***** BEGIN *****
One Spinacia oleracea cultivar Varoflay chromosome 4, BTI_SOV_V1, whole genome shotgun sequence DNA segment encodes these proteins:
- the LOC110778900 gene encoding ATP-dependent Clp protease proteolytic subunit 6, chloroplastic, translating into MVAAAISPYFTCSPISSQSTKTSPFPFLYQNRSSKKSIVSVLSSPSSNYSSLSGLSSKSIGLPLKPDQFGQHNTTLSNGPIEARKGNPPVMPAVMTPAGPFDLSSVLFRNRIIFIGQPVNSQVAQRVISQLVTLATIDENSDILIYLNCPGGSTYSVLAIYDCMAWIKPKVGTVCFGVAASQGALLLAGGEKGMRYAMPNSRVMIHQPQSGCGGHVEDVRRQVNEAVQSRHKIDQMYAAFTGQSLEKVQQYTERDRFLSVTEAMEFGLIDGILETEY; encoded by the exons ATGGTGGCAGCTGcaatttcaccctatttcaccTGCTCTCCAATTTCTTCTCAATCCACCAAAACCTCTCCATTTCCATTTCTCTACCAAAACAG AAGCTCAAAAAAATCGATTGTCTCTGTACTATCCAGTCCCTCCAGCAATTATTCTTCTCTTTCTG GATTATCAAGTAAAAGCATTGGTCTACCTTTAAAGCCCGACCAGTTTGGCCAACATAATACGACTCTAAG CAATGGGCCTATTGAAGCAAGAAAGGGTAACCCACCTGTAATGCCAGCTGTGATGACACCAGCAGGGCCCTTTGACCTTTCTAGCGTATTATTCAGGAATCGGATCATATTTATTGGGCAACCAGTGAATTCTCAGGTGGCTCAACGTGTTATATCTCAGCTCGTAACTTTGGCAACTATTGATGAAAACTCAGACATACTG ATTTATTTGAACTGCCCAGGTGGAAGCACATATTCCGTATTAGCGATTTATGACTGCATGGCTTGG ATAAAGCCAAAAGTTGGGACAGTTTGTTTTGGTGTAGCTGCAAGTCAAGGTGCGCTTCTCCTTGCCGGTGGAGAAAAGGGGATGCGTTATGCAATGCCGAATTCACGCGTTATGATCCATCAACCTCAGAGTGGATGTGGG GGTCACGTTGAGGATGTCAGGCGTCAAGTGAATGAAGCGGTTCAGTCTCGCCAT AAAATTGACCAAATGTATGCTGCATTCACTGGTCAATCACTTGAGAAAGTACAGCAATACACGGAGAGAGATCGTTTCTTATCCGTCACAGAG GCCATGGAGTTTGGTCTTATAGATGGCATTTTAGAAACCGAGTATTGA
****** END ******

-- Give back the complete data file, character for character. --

One Spinacia oleracea cultivar Varoflay chromosome 4, BTI_SOV_V1, whole genome shotgun sequence DNA segment encodes these proteins:
- the LOC110778900 gene encoding ATP-dependent Clp protease proteolytic subunit 6, chloroplastic, translating into MVAAAISPYFTCSPISSQSTKTSPFPFLYQNRSSKKSIVSVLSSPSSNYSSLSGLSSKSIGLPLKPDQFGQHNTTLSNGPIEARKGNPPVMPAVMTPAGPFDLSSVLFRNRIIFIGQPVNSQVAQRVISQLVTLATIDENSDILIYLNCPGGSTYSVLAIYDCMAWIKPKVGTVCFGVAASQGALLLAGGEKGMRYAMPNSRVMIHQPQSGCGGHVEDVRRQVNEAVQSRHKIDQMYAAFTGQSLEKVQQYTERDRFLSVTEAMEFGLIDGILETEY; encoded by the exons ATGGTGGCAGCTGcaatttcaccctatttcaccTGCTCTCCAATTTCTTCTCAATCCACCAAAACCTCTCCATTTCCATTTCTCTACCAAAACAG AAGCTCAAAAAAATCGATTGTCTCTGTACTATCCAGTCCCTCCAGCAATTATTCTTCTCTTTCTG GATTATCAAGTAAAAGCATTGGTCTACCTTTAAAGCCCGACCAGTTTGGCCAACATAATACGACTCTAAG CAATGGGCCTATTGAAGCAAGAAAGGGTAACCCACCTGTAATGCCAGCTGTGATGACACCAGCAGGGCCCTTTGACCTTTCTAGCGTATTATTCAGGAATCGGATCATATTTATTGGGCAACCAGTGAATTCTCAGGTGGCTCAACGTGTTATATCTCAGCTCGTAACTTTGGCAACTATTGATGAAAACTCAGACATACTG ATTTATTTGAACTGCCCAGGTGGAAGCACATATTCCGTATTAGCGATTTATGACTGCATGGCTTGG ATAAAGCCAAAAGTTGGGACAGTTTGTTTTGGTGTAGCTGCAAGTCAAGGTGCGCTTCTCCTTGCCGGTGGAGAAAAGGGGATGCGTTATGCAATGCCGAATTCACGCGTTATGATCCATCAACCTCAGAGTGGATGTGGG GGTCACGTTGAGGATGTCAGGCGTCAAGTGAATGAAGCGGTTCAGTCTCGCCAT AAAATTGACCAAATGTATGCTGCATTCACTGGTCAATCACTTGAGAAAGTACAGCAATACACGGAGAGAGATCGTTTCTTATCCGTCACAGAG GCCATGGAGTTTGGTCTTATAGATGGCATTTTAGAAACCGAGTATTGA